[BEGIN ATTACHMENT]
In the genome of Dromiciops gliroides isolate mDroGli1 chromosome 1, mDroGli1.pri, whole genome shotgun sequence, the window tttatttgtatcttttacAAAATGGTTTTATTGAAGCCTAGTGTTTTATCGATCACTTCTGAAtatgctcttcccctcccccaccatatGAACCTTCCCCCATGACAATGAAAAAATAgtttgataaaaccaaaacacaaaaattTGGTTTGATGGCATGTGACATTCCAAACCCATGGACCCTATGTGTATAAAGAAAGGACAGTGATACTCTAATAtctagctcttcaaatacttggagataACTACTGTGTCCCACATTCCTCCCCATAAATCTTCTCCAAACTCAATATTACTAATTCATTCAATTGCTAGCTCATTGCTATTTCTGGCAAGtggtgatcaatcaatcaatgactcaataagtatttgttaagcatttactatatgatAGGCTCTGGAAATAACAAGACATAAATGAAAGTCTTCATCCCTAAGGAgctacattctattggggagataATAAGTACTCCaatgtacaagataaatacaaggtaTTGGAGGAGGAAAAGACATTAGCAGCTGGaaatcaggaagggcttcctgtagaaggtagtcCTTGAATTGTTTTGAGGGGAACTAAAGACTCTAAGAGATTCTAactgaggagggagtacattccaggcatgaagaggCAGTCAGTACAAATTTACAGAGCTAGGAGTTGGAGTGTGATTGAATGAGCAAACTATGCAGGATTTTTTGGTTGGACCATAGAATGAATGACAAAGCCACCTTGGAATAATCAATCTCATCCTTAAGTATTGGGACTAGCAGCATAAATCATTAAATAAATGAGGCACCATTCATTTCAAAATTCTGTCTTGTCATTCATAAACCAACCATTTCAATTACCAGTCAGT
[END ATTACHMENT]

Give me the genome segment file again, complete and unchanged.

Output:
In the genome of Dromiciops gliroides isolate mDroGli1 chromosome 1, mDroGli1.pri, whole genome shotgun sequence, the window tttatttgtatcttttacAAAATGGTTTTATTGAAGCCTAGTGTTTTATCGATCACTTCTGAAtatgctcttcccctcccccaccatatGAACCTTCCCCCATGACAATGAAAAAATAgtttgataaaaccaaaacacaaaaattTGGTTTGATGGCATGTGACATTCCAAACCCATGGACCCTATGTGTATAAAGAAAGGACAGTGATACTCTAATAtctagctcttcaaatacttggagataACTACTGTGTCCCACATTCCTCCCCATAAATCTTCTCCAAACTCAATATTACTAATTCATTCAATTGCTAGCTCATTGCTATTTCTGGCAAGtggtgatcaatcaatcaatgactcaataagtatttgttaagcatttactatatgatAGGCTCTGGAAATAACAAGACATAAATGAAAGTCTTCATCCCTAAGGAgctacattctattggggagataATAAGTACTCCaatgtacaagataaatacaaggtaTTGGAGGAGGAAAAGACATTAGCAGCTGGaaatcaggaagggcttcctgtagaaggtagtcCTTGAATTGTTTTGAGGGGAACTAAAGACTCTAAGAGATTCTAactgaggagggagtacattccaggcatgaagaggCAGTCAGTACAAATTTACAGAGCTAGGAGTTGGAGTGTGATTGAATGAGCAAACTATGCAGGATTTTTTGGTTGGACCATAGAATGAATGACAAAGCCACCTTGGAATAATCAATCTCATCCTTAAGTATTGGGACTAGCAGCATAAATCATTAAATAAATGAGGCACCATTCATTTCAAAATTCTGTCTTGTCATTCATAAACCAACCATTTCAATTACCAGTCAGT